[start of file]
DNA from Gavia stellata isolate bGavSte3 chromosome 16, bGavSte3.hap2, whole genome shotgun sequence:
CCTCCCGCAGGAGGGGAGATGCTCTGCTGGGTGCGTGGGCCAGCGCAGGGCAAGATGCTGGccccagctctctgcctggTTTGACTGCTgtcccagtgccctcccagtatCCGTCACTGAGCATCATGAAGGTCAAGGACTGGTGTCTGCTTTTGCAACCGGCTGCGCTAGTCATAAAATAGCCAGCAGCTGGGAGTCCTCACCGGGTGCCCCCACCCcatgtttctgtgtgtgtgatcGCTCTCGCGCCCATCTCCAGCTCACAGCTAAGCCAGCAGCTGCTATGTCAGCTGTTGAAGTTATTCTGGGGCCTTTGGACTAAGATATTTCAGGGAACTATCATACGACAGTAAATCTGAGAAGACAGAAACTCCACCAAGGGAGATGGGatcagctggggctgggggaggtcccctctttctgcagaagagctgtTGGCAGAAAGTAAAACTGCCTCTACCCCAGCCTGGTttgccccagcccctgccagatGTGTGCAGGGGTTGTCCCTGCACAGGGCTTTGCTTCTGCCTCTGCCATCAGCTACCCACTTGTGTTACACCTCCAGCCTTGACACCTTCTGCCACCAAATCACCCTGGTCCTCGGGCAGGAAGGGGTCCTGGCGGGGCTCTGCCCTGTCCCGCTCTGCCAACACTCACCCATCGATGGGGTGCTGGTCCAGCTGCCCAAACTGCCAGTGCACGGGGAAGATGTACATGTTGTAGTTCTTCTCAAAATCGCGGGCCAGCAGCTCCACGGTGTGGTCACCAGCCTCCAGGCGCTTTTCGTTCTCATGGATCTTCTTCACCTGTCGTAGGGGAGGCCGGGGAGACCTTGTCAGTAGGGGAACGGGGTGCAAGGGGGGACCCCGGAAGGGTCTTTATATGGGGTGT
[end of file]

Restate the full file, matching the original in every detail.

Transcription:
DNA from Gavia stellata isolate bGavSte3 chromosome 16, bGavSte3.hap2, whole genome shotgun sequence:
CCTCCCGCAGGAGGGGAGATGCTCTGCTGGGTGCGTGGGCCAGCGCAGGGCAAGATGCTGGccccagctctctgcctggTTTGACTGCTgtcccagtgccctcccagtatCCGTCACTGAGCATCATGAAGGTCAAGGACTGGTGTCTGCTTTTGCAACCGGCTGCGCTAGTCATAAAATAGCCAGCAGCTGGGAGTCCTCACCGGGTGCCCCCACCCcatgtttctgtgtgtgtgatcGCTCTCGCGCCCATCTCCAGCTCACAGCTAAGCCAGCAGCTGCTATGTCAGCTGTTGAAGTTATTCTGGGGCCTTTGGACTAAGATATTTCAGGGAACTATCATACGACAGTAAATCTGAGAAGACAGAAACTCCACCAAGGGAGATGGGatcagctggggctgggggaggtcccctctttctgcagaagagctgtTGGCAGAAAGTAAAACTGCCTCTACCCCAGCCTGGTttgccccagcccctgccagatGTGTGCAGGGGTTGTCCCTGCACAGGGCTTTGCTTCTGCCTCTGCCATCAGCTACCCACTTGTGTTACACCTCCAGCCTTGACACCTTCTGCCACCAAATCACCCTGGTCCTCGGGCAGGAAGGGGTCCTGGCGGGGCTCTGCCCTGTCCCGCTCTGCCAACACTCACCCATCGATGGGGTGCTGGTCCAGCTGCCCAAACTGCCAGTGCACGGGGAAGATGTACATGTTGTAGTTCTTCTCAAAATCGCGGGCCAGCAGCTCCACGGTGTGGTCACCAGCCTCCAGGCGCTTTTCGTTCTCATGGATCTTCTTCACCTGTCGTAGGGGAGGCCGGGGAGACCTTGTCAGTAGGGGAACGGGGTGCAAGGGGGGACCCCGGAAGGGTCTTTATATGGGGTGT